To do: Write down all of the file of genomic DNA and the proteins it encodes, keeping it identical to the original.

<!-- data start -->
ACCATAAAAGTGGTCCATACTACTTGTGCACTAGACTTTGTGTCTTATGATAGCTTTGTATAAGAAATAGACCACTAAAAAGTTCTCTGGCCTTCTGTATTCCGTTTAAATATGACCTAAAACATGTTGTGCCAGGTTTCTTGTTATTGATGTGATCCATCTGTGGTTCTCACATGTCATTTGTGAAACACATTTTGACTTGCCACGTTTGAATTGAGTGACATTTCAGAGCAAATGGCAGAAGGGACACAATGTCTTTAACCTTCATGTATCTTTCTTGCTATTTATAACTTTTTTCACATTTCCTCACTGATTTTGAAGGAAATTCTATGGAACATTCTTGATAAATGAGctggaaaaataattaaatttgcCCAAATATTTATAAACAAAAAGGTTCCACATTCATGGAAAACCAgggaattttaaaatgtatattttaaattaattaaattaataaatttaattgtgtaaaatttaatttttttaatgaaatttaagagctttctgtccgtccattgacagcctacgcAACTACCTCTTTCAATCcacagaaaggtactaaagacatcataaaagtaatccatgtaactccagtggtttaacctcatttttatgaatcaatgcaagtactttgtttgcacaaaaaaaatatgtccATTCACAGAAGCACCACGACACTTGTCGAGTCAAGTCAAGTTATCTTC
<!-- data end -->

ACCATAAAAGTGGTCCATACTACTTGTGCACTAGACTTTGTGTCTTATGATAGCTTTGTATAAGAAATAGACCACTAAAAAGTTCTCTGGCCTTCTGTATTCCGTTTAAATATGACCTAAAACATGTTGTGCCAGGTTTCTTGTTATTGATGTGATCCATCTGTGGTTCTCACATGTCATTTGTGAAACACATTTTGACTTGCCACGTTTGAATTGAGTGACATTTCAGAGCAAATGGCAGAAGGGACACAATGTCTTTAACCTTCATGTATCTTTCTTGCTATTTATAACTTTTTTCACATTTCCTCACTGATTTTGAAGGAAATTCTATGGAACATTCTTGATAAATGAGctggaaaaataattaaatttgcCCAAATATTTATAAACAAAAAGGTTCCACATTCATGGAAAACCAgggaattttaaaatgtatattttaaattaattaaattaataaatttaattgtgtaaaatttaatttttttaatgaaatttaagagctttctgtccgtccattgacagcctacgcAACTACCTCTTTCAATCcacagaaaggtactaaagacatcataaaagtaatccatgtaactccagtggtttaacctcatttttatgaatcaatgcaagtactttgtttgcacaaaaaaaatatgtccATTCACAGAAGCACCACGACACTTGTCGAGTCAAGTCAAGTTATCTTC